Any need for "volatile" when accessing stuff btwn

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Virchanza
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Any need for "volatile" when accessing stuff btwn

Post by Virchanza » Mon Jul 27, 2009 12:29 am

Let's say I have a global variable called "monkey":

int monkey;

And let's that I have two different threads that need to access this variable. Of course, I'm gonna create a wxCriticalSection and do p_critical_section_monkey->Enter() before I access it.

My question though is whether I need to define "monkey" as volatile? E.g.:

int volatile monkey;

leiradella
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Post by leiradella » Mon Jul 27, 2009 2:46 am

The volatile keyword is used to avoid compilers optimizing reads from the memory where the variable is stored.

For example:

Code: Select all

int g_int;

...

    for (i = 0; i < 100; i++)
        a += g_int;
In this code, g_int will be evaluated only once (i.e. the memory will be read outside the loop.) If you need it to be evaluated every time it's added to a, you have to declare it as volatile.

You shouldn't need to use volatile in your case. Access to shared variables should be surrounded by mutexes because you cannot guarantee that the read/write will be atomic and the value can come up with garbage.

If you use atomic operations, you can probably avoid the use of mutexes to read/write shared variables.

Cheers,

Andre

Virchanza
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Post by Virchanza » Mon Jul 27, 2009 7:00 am

The reason I asked, is that "volatile" is intended to be used in circumstances where the value of a variable may change spontaneously outside the normal flow of a program. Because its value may spontaneously change, the variable's value should never be cached, it should always be read straight from memory.

If you have two threads accessing the same variable, you could say that one thread would observe a spontaneous change in the variable's value.

For example, here's one particular explanation of "volatile" which I found on the MSDN website:

"The volatile keyword is a type qualifier used to declare that an object can be modified in the program by something such as the operating system, the hardware, or a concurrently executing thread."

I had a look through the manual for multithreading in wxWidgets, but couldn't find any mention of the "volatile" keyword.

Are you 100% certain that I'm safe to declare a global variable as non-volatile, and then go on to edit its value in more than one thread? (Of course I'd use a wxCriticalSection before editing or reading the value).

I think the manual for multi-threading should clarify this.

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doublemax
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Post by doublemax » Mon Jul 27, 2009 9:33 am

i think in your case you need the volatile keyword.

As leiradella pointed out, important is what kind of optimizations the compiler performs. If the compiler creates code that evaluates the content of a variable only once and then re-uses it later in the code, even using a mutex won't help.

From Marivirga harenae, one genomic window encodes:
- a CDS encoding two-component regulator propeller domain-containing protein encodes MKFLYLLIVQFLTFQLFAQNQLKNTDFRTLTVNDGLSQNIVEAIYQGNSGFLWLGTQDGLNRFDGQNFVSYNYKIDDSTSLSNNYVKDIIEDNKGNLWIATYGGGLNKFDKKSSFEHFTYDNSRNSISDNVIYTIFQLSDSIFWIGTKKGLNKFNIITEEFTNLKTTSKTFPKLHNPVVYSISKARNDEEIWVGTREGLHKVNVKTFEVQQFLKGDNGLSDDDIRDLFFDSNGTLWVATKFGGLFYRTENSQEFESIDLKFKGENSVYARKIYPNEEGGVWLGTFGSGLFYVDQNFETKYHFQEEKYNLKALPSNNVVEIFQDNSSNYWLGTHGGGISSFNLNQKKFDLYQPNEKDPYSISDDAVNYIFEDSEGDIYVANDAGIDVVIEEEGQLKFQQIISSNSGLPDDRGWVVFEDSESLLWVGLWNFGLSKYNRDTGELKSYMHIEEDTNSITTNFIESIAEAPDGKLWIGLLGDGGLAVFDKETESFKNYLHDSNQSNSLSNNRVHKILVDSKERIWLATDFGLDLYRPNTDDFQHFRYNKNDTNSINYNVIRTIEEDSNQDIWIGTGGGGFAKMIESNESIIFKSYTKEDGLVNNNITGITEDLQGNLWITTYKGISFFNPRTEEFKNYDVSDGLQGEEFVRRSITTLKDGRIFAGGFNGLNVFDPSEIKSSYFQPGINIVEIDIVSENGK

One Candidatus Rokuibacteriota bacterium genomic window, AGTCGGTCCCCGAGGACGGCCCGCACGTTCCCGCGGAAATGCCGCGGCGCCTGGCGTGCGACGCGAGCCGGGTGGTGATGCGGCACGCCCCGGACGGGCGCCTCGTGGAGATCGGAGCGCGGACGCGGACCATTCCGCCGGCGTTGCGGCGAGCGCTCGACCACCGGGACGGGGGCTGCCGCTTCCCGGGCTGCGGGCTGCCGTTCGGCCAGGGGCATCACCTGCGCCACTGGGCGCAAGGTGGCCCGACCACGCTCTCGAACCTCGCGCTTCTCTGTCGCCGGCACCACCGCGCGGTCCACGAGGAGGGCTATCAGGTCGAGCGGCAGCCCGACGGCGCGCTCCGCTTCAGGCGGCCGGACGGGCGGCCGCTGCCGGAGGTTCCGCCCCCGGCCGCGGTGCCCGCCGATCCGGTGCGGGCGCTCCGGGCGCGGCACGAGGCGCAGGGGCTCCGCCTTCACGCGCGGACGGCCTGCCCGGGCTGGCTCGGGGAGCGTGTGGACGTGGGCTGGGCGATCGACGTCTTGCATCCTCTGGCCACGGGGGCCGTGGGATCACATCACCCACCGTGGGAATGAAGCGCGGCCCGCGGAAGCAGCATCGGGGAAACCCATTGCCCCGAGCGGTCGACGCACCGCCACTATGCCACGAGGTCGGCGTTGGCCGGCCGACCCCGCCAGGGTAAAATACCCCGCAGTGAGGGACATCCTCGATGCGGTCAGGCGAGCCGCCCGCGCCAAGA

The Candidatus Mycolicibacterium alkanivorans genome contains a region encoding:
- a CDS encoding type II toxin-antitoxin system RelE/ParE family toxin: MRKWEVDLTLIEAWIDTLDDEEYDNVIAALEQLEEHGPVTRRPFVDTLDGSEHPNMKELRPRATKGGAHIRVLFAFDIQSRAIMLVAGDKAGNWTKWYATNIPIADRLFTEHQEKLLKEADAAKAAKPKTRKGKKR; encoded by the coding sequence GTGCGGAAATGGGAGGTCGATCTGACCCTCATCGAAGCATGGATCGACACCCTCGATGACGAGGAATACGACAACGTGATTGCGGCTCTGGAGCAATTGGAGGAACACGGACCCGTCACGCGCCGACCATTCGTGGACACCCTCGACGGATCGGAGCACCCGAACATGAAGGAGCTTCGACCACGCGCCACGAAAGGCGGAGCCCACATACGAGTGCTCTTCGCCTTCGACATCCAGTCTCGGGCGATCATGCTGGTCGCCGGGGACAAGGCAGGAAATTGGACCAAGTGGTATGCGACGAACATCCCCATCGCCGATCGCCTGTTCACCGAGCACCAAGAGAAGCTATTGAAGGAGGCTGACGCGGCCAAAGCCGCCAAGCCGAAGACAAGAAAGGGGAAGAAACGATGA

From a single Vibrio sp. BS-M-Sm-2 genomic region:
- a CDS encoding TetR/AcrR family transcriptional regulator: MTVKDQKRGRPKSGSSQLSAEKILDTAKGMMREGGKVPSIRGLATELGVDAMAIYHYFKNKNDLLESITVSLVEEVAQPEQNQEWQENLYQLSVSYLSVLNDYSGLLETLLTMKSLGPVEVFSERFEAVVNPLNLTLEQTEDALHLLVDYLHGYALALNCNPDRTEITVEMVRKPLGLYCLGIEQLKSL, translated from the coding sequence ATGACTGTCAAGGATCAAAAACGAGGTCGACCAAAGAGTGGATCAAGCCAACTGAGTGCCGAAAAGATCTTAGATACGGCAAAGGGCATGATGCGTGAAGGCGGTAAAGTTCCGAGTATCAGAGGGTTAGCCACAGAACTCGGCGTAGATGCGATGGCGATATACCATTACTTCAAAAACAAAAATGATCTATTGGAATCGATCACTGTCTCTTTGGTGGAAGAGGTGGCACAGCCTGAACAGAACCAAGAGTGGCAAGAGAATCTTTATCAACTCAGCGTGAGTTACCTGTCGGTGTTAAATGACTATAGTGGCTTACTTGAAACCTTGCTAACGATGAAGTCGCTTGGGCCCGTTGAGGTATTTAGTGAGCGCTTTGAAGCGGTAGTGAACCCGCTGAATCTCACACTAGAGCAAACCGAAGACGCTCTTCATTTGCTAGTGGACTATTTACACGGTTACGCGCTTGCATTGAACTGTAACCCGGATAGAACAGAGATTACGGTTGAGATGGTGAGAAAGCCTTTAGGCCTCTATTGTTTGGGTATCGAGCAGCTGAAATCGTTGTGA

I think the manual for multi-threading should clarify this.
this is not a wxWidgets-specific issue.
Use the source, Luke!

leiradella
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Post by leiradella » Mon Jul 27, 2009 1:07 pm

doublemax wrote:i think in your case you need the volatile keyword.
But you still need to make sure you read/write the variable only with atomic operations. Take a look at http://msdn.microsoft.com/en-us/library ... 85%29.aspx.

32-bit reads and writes on 32-bit aligned variables are guaranteed to be atomic on x86 because the bus is also 32-bit. The compiler also ensures proper alignment. But if you're going to read/write 64-bit on a 32-bit processor, you have to use one of the intrinsics to ensure atomic operations.

Also, take note that if you're going to, for example, read, increment and write, you'll have to make all three operations atomic. In this case, use a mutex around that code or one of the intrinsics.

Cheers,

Andre

Virchanza
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Post by Virchanza » Mon Jul 27, 2009 3:11 pm

OK I got the answers I needed. It turns out that I don't need volatile. There's a short discussion of it here:

http://groups.google.ie/group/comp.lang ... 929c344d4/

Also regarding the atomic thing with 32-Bit integers, well that's a no-no as well. I can't remember exactly why, but it's something to do with memory barriers or something like that (CPU cache is involved as far as I know).

leiradella
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Post by leiradella » Mon Jul 27, 2009 5:12 pm

Virchanza wrote:Also regarding the atomic thing with 32-Bit integers, well that's a no-no as well. I can't remember exactly why, but it's something to do with memory barriers or something like that (CPU cache is involved as far as I know).
Maybe it's an issue with multi-core architectures, I don't know. But then again, the intrinsics should ensure you atomic operations regardless of the specific architecture. Or use mutexes.

Cheers,

Andre

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